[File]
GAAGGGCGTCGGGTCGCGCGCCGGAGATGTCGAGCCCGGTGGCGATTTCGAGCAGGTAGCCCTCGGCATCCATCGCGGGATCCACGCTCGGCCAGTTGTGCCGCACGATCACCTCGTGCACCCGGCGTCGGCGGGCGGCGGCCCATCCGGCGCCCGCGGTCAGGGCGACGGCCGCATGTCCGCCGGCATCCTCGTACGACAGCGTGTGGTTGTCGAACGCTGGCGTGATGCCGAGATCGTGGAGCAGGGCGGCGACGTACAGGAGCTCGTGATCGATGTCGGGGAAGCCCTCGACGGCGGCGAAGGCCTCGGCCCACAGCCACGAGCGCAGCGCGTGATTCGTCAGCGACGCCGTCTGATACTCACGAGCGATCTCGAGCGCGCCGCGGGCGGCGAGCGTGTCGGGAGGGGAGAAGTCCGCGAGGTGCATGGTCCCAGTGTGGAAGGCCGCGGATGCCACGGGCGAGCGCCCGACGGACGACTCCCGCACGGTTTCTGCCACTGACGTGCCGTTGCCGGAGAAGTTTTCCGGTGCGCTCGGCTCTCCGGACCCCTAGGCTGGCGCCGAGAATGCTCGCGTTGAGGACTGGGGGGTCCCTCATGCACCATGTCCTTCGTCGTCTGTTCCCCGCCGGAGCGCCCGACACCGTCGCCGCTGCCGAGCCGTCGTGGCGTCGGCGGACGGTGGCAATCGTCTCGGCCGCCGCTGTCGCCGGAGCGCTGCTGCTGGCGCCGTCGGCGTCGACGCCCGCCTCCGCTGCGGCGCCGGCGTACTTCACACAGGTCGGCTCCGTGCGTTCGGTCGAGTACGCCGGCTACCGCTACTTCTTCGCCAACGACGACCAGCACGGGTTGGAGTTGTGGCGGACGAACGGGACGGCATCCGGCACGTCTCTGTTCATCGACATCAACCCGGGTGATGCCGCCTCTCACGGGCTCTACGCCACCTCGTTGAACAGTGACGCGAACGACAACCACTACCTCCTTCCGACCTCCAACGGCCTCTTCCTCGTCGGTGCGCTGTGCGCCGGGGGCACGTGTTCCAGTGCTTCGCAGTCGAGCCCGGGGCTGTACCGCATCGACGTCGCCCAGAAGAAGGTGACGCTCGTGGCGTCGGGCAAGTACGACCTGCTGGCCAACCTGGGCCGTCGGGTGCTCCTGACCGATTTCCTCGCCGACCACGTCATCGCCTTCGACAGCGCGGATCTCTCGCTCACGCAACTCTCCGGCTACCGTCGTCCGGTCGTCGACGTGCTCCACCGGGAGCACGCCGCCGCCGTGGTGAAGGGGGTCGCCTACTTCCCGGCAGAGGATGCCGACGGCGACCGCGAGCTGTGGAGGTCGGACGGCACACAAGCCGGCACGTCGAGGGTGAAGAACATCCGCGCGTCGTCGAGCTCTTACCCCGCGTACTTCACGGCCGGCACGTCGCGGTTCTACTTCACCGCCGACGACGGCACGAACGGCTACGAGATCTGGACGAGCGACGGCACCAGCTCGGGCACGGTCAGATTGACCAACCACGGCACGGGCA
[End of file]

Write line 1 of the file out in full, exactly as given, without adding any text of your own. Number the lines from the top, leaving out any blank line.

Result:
GAAGGGCGTCGGGTCGCGCGCCGGAGATGTCGAGCCCGGTGGCGATTTCGAGCAGGTAGCCCTCGGCATCCATCGCGGGATCCACGCTCGGCCAGTTGTGCCGCACGATCACCTCGTGCACCCGGCGTCGGCGGGCGGCGGCCCATCCGGCGCCCGCGGTCAGGGCGACGGCCGCATGTCCGCCGGCATCCTCGTACGACAGCGTGTGGTTGTCGAACGCTGGCGTGATGCCGAGATCGTGGAGCAGGGCGGCGACGTACAGGAGCTCGTGATCGATGTCGGGGAAGCCCTCGACGGCGGCGAAGGCCTCGGCCCACAGCCACGAGCGCAGCGCGTGATTCGTCAGCGACGCCGTCTGATACTCACGAGCGATCTCGAGCGCGCCGCGGGCGGCGAGCGTGTCGGGAGGGGAGAAGTCCGCGAGGTGCATGGTCCCAGTGTGGAAGGCCGCGGATGCCACGGGCGAGCGCCCGACGGACGACTCCCGCACGGTTTCTGCCACTGACGTGCCGTTGCCGGAGAAGTTTTCCGGTGCGCTCGGCTCTCCGGACCCCTAGGCTGGCGCCGAGAATGCTCGCGTTGAGGACTGGGGGGTCCCTCATGCACCATGTCCTTCGTCGTCTGTTCCCCGCCGGAGCGCCCGACACCGTCGCCGCTGCCGAGCCGTCGTGGCGTCGGCGGACGGTGGCAATCGTCTCGGCCGCCGCTGTCGCCGGAGCGCTGCTGCTGGCGCCGTCGGCGTCGACGCCCGCCTCCGCTGCGGCGCCGGCGTACTTCACACAGGTCGGCTCCGTGCGTTCGGTCGAGTACGCCGGCTACCGCTACTTCTTCGCCAACGACGACCAGCACGGGTTGGAGTTGTGGCGGACGAACGGGACGGCATCCGGCACGTCTCTGTTCATCGACATCAACCCGGGTGATGCCGCCTCTCACGGGCTCTACGCCACCTCGTTGAACAGTGACGCGAACGACAACCACTACCTCCTTCCGACCTCCAACGGCCTCTTCCTCGTCGGTGCGCTGTGCGCCGGGGGCACGTGTTCCAGTGCTTCGCAGTCGAGCCCGGGGCTGTACCGCATCGACGTCGCCCAGAAGAAGGTGACGCTCGTGGCGTCGGGCAAGTACGACCTGCTGGCCAACCTGGGCCGTCGGGTGCTCCTGACCGATTTCCTCGCCGACCACGTCATCGCCTTCGACAGCGCGGATCTCTCGCTCACGCAACTCTCCGGCTACCGTCGTCCGGTCGTCGACGTGCTCCACCGGGAGCACGCCGCCGCCGTGGTGAAGGGGGTCGCCTACTTCCCGGCAGAGGATGCCGACGGCGACCGCGAGCTGTGGAGGTCGGACGGCACACAAGCCGGCACGTCGAGGGTGAAGAACATCCGCGCGTCGTCGAGCTCTTACCCCGCGTACTTCACGGCCGGCACGTCGCGGTTCTACTTCACCGCCGACGACGGCACGAACGGCTACGAGATCTGGACGAGCGACGGCACCAGCTCGGGCACGGTCAGATTGACCAACCACGGCACGGGCA